When I discuss the attorney’s role in home purchases with first time home buyers, my standing joke is that if they do nothing else but listen to and absorb my first five minutes, they can sleep the rest of the way through my presentation. Rather than limit this advice to the attendees of the Valley CDC and Springfield Neighborhood Housing Services, I decided to post them on our website to share with all:
- Own your closing – your home purchase!
This is likely the biggest purchase in your life thus far and you have an attorney, a realtor and a mortgage lender to help you through the process, but the bottom line is that it’s YOUR transaction.
This means write down and pay attention to TWO specific dates – your inspection contingency date and your mortgage contingency date.
Your Offer to Purchase contains the right to a home inspection – if you don’t like the results, you can get your money back and move on to another potential home. It also contains a provision that states if you don’t get mortgage approval from your lender, you can back out of the Contract, get your deposit back, and, again, move on to another potential property.
The “catch” is that you have to inform the Seller in writing by the specific expiration date IF you are backing out of the deal – if you miss your deadline date, you may forfeit your deposit and be liable for further damages.
If you need to extend this date, get an extension IN WRITING (folks, here I don’t really trust an email or text to be “IN WRITING.” Fax or letter.
- Be aware that even once you receive a written mortgage commitment (get it in writing – verbal agreements are NOT enforceable in real estate transactions), there may be conditions and there is something called “CLEAR TO CLOSE” which – until you have it – may prevent you from buying your home. Occasionally I have had clients receive mortgage commitment, but subsequently have their loan approval rejected by failure to satisfy a condition existing after written commitment is received. If possible, extend your mortgage contingency date to cover you until receiving “CLEAR TO CLOSE.”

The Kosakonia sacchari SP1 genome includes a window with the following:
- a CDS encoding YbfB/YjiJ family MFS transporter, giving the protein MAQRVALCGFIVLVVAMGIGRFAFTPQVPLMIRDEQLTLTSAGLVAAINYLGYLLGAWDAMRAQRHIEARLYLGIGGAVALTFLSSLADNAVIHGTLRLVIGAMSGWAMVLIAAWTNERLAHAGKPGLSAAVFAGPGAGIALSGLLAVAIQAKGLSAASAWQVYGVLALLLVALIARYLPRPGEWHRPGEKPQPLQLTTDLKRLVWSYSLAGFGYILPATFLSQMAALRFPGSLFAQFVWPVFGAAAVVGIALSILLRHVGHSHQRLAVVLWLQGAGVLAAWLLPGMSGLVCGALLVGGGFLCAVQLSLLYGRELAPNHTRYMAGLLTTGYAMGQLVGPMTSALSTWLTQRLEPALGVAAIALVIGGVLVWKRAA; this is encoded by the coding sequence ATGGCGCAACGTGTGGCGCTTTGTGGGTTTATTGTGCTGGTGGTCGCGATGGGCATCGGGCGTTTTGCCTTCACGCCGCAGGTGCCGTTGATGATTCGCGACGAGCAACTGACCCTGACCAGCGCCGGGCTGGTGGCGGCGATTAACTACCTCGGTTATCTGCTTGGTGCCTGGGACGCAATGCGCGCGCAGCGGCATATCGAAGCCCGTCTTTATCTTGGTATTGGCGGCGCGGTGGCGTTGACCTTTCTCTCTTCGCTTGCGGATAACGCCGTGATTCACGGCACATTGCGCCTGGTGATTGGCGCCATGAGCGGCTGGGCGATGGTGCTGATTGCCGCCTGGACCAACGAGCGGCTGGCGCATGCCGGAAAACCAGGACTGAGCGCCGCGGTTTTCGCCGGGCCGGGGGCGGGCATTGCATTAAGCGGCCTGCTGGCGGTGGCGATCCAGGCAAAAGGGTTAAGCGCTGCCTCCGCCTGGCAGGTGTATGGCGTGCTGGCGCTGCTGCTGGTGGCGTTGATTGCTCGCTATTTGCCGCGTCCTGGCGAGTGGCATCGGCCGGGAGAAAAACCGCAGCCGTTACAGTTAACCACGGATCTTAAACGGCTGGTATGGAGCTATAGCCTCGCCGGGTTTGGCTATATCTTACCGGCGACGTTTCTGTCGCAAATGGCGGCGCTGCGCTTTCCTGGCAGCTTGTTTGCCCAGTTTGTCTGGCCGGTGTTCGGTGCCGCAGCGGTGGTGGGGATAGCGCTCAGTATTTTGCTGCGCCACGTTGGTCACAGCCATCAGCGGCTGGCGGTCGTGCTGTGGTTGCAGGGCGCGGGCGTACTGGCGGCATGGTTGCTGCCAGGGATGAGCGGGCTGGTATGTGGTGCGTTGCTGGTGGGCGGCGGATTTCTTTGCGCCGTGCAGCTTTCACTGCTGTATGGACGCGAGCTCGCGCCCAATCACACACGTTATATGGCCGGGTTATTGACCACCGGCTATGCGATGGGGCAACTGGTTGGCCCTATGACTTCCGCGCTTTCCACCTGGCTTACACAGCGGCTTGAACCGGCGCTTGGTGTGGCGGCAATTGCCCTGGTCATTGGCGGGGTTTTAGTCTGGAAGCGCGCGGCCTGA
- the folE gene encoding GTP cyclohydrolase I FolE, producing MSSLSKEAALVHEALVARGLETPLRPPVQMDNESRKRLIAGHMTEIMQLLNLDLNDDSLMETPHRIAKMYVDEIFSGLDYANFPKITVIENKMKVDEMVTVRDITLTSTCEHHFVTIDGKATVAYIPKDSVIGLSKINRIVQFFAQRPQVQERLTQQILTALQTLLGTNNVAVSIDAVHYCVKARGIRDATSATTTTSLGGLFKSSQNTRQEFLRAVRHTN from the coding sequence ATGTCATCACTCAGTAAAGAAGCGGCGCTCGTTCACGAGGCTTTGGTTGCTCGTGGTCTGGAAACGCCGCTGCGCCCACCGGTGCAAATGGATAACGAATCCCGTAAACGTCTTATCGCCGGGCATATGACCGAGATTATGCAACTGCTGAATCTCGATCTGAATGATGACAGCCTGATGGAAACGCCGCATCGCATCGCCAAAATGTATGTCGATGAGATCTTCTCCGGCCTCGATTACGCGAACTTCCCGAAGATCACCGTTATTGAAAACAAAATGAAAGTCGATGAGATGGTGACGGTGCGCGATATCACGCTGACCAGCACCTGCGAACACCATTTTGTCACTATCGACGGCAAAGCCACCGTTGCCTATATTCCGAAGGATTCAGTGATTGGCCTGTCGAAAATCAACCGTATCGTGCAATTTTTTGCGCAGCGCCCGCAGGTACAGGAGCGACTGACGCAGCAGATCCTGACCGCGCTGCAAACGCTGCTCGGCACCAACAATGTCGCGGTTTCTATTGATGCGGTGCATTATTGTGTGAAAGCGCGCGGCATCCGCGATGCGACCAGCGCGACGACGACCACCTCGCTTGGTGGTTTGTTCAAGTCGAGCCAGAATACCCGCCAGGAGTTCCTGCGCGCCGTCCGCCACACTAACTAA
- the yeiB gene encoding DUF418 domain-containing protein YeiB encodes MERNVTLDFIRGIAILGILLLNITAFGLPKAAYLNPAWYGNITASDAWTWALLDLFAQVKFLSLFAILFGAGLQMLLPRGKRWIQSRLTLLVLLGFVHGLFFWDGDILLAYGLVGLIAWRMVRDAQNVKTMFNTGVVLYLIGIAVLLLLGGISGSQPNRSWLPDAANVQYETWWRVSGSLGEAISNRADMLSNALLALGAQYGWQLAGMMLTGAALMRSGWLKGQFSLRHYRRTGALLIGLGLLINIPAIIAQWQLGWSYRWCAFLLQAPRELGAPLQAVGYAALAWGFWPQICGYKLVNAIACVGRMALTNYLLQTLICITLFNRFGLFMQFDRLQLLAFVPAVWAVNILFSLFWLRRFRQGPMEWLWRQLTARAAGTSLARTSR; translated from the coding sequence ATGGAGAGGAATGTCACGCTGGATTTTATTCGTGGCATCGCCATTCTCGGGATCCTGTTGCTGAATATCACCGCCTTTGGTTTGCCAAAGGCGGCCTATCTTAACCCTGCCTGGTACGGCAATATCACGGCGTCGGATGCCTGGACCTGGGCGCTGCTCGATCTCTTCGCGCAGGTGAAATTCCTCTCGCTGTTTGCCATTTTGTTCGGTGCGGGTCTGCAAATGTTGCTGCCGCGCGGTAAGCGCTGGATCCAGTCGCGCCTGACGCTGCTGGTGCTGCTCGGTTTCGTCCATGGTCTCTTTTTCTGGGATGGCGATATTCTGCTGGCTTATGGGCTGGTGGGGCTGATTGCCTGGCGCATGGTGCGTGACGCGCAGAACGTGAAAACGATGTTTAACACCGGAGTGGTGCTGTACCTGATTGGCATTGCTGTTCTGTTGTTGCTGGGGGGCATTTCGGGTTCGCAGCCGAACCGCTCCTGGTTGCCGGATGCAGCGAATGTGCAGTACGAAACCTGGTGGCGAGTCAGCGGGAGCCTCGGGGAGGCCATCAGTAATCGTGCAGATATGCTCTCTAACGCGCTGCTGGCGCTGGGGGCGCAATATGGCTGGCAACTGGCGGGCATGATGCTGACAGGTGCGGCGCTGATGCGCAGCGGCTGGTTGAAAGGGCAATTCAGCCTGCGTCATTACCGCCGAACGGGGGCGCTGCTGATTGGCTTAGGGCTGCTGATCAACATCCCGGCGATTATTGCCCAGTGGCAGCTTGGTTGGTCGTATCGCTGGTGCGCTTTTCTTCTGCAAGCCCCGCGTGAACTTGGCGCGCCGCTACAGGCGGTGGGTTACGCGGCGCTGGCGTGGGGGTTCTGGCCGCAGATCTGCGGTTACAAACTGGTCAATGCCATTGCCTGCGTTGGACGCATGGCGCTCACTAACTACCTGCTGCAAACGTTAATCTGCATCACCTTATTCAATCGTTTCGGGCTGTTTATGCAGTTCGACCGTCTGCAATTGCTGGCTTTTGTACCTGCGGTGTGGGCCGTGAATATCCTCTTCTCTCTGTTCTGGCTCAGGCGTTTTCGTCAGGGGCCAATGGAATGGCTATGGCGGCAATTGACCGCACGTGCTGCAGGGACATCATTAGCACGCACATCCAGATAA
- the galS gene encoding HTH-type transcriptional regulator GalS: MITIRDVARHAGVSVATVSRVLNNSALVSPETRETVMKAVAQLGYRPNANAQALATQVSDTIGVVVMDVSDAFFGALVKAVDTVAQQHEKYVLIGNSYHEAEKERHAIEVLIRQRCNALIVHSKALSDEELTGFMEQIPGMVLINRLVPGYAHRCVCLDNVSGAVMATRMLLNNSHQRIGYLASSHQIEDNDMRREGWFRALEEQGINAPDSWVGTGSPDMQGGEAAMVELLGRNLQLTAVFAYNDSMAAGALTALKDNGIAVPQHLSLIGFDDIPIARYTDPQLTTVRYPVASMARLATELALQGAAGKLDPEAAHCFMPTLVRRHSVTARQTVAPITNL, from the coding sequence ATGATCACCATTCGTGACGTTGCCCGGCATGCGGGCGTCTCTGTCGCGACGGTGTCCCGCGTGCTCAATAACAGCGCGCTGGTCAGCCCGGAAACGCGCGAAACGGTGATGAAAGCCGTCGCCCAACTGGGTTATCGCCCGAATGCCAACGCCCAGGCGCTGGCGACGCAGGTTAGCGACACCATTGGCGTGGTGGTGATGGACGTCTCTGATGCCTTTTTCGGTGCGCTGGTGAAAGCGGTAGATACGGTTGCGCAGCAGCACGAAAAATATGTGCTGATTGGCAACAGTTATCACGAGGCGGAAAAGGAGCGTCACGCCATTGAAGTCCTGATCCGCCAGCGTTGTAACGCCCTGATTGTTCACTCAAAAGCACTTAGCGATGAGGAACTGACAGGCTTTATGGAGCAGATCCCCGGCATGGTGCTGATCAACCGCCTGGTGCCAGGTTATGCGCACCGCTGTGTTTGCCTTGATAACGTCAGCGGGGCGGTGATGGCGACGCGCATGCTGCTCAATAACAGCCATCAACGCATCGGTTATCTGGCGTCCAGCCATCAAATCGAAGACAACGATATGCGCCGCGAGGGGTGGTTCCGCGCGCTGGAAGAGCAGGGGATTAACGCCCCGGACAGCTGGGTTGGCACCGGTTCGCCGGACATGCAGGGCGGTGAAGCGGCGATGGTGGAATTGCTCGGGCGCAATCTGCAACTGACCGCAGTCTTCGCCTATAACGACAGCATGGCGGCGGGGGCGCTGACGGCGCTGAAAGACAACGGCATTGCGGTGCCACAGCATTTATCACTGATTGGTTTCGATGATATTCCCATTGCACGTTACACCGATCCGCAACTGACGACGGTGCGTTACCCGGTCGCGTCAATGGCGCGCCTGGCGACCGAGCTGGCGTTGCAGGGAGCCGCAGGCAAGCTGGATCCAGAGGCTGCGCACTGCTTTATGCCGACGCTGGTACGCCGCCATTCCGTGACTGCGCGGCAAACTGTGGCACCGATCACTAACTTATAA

- Try to maintain as much control over your transaction as you can – choose your realtor, choose your attorney and choose your mortgage lender. Get recommendations, contact and “interview” 3-4 potential “candidates” and choose the person who will call you back and who you can work with.
- Your closing date is a target, not a date set in stone. Meaning that many mortgage lenders tend to overpromise and underperform, and the mortgage approval process at times can take longer than anticipated. Although the mortgage lenders endeavor (I love that word) to grant approval in time to honor the closing date on your Purchase and Sale Agreement, they can and sometimes do need to go beyond that date.
- Finally (I got this all in within my 5 minutes, right?), the Offer to Purchase, while intended to be preliminary to a Purchase and Sales Agreement, CAN BE CONSTRUED AS A BINDING CONTRACT. Yes, signing the Offer and giving it to the Seller – once the Seller signs, you have a Contract. So please treat signing an offer as seriously as you would signing any other contract to buy something worth $100,000.00 or $200,000.00 or….
Now feel free to drift off to sleep while I continue talking about what part the real estate attorney plays in the purchase of your new home.